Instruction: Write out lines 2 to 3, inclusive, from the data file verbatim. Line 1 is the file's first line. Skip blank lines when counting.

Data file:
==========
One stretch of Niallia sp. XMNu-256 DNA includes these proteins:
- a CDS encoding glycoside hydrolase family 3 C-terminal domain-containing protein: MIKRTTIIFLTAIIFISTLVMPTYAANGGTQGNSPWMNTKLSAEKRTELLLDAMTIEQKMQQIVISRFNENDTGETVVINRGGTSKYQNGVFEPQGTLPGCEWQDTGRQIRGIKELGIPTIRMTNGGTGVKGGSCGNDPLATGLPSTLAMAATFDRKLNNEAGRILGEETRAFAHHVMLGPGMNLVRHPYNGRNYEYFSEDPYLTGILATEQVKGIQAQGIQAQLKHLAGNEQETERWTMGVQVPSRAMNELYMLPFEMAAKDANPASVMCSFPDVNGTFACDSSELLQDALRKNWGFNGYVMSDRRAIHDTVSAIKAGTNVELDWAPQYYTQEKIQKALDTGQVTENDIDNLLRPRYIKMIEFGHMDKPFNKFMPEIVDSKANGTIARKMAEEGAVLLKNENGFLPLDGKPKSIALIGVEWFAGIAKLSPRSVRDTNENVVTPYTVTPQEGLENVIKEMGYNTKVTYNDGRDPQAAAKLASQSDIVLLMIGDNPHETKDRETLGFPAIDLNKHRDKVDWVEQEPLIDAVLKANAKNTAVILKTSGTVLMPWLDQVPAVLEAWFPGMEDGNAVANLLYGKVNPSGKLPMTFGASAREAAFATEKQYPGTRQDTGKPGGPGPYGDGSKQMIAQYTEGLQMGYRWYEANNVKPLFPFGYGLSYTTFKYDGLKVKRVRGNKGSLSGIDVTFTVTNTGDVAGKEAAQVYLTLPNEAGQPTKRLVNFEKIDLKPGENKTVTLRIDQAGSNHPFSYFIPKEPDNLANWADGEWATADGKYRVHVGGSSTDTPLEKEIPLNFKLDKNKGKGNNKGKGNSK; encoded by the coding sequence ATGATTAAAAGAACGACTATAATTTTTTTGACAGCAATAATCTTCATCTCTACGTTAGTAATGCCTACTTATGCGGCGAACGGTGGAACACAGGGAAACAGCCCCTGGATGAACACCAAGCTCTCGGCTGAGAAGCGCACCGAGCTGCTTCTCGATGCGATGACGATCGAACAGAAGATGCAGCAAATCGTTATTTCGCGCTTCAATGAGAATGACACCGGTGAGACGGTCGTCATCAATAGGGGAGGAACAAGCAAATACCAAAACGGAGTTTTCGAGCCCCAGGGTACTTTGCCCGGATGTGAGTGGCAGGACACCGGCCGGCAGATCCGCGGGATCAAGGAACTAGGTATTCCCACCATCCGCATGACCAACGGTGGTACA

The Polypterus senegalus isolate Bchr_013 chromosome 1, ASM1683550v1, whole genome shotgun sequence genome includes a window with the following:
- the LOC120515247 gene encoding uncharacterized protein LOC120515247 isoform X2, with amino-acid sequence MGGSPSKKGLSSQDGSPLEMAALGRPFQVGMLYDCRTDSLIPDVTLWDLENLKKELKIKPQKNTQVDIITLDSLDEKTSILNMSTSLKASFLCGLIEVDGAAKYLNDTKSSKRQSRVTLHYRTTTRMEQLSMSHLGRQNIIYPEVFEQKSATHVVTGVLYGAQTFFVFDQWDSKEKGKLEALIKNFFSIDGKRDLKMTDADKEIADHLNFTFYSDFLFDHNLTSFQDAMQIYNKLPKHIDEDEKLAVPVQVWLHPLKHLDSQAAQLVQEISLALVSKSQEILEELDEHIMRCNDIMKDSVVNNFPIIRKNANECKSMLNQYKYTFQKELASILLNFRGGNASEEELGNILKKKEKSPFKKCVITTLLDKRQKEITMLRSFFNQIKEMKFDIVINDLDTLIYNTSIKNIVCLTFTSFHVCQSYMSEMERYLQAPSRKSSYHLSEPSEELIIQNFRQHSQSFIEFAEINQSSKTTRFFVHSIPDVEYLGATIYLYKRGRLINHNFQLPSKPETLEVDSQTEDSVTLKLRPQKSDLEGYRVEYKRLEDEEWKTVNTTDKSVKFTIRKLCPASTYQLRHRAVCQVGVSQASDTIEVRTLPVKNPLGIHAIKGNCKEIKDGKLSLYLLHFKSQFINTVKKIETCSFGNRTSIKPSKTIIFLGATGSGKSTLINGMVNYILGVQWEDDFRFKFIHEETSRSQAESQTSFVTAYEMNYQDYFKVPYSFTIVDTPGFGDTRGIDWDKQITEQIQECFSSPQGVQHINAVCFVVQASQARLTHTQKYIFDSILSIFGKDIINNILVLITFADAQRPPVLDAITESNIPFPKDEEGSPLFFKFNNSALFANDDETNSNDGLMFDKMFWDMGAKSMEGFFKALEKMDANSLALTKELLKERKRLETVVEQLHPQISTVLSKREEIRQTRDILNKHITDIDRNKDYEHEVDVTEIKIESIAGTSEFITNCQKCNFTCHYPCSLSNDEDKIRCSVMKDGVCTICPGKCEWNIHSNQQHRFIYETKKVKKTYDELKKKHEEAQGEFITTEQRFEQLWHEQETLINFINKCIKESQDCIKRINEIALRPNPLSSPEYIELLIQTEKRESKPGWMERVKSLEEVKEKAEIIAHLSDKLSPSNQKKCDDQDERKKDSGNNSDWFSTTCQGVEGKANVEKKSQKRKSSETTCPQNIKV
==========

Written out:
- a CDS encoding glycoside hydrolase family 3 C-terminal domain-containing protein: MIKRTTIIFLTAIIFISTLVMPTYAANGGTQGNSPWMNTKLSAEKRTELLLDAMTIEQKMQQIVISRFNENDTGETVVINRGGTSKYQNGVFEPQGTLPGCEWQDTGRQIRGIKELGIPTIRMTNGGTGVKGGSCGNDPLATGLPSTLAMAATFDRKLNNEAGRILGEETRAFAHHVMLGPGMNLVRHPYNGRNYEYFSEDPYLTGILATEQVKGIQAQGIQAQLKHLAGNEQETERWTMGVQVPSRAMNELYMLPFEMAAKDANPASVMCSFPDVNGTFACDSSELLQDALRKNWGFNGYVMSDRRAIHDTVSAIKAGTNVELDWAPQYYTQEKIQKALDTGQVTENDIDNLLRPRYIKMIEFGHMDKPFNKFMPEIVDSKANGTIARKMAEEGAVLLKNENGFLPLDGKPKSIALIGVEWFAGIAKLSPRSVRDTNENVVTPYTVTPQEGLENVIKEMGYNTKVTYNDGRDPQAAAKLASQSDIVLLMIGDNPHETKDRETLGFPAIDLNKHRDKVDWVEQEPLIDAVLKANAKNTAVILKTSGTVLMPWLDQVPAVLEAWFPGMEDGNAVANLLYGKVNPSGKLPMTFGASAREAAFATEKQYPGTRQDTGKPGGPGPYGDGSKQMIAQYTEGLQMGYRWYEANNVKPLFPFGYGLSYTTFKYDGLKVKRVRGNKGSLSGIDVTFTVTNTGDVAGKEAAQVYLTLPNEAGQPTKRLVNFEKIDLKPGENKTVTLRIDQAGSNHPFSYFIPKEPDNLANWADGEWATADGKYRVHVGGSSTDTPLEKEIPLNFKLDKNKGKGNNKGKGNSK; encoded by the coding sequence ATGATTAAAAGAACGACTATAATTTTTTTGACAGCAATAATCTTCATCTCTACGTTAGTAATGCCTACTTATGCGGCGAACGGTGGAACACAGGGAAACAGCCCCTGGATGAACACCAAGCTCTCGGCTGAGAAGCGCACCGAGCTGCTTCTCGATGCGATGACGATCGAACAGAAGATGCAGCAAATCGTTATTTCGCGCTTCAATGAGAATGACACCGGTGAGACGGTCGTCATCAATAGGGGAGGAACAAGCAAATACCAAAACGGAGTTTTCGAGCCCCAGGGTACTTTGCCCGGATGTGAGTGGCAGGACACCGGCCGGCAGATCCGCGGGATCAAGGAACTAGGTATTCCCACCATCCGCATGACCAACGGTGGTACA

The Polypterus senegalus isolate Bchr_013 chromosome 1, ASM1683550v1, whole genome shotgun sequence genome includes a window with the following: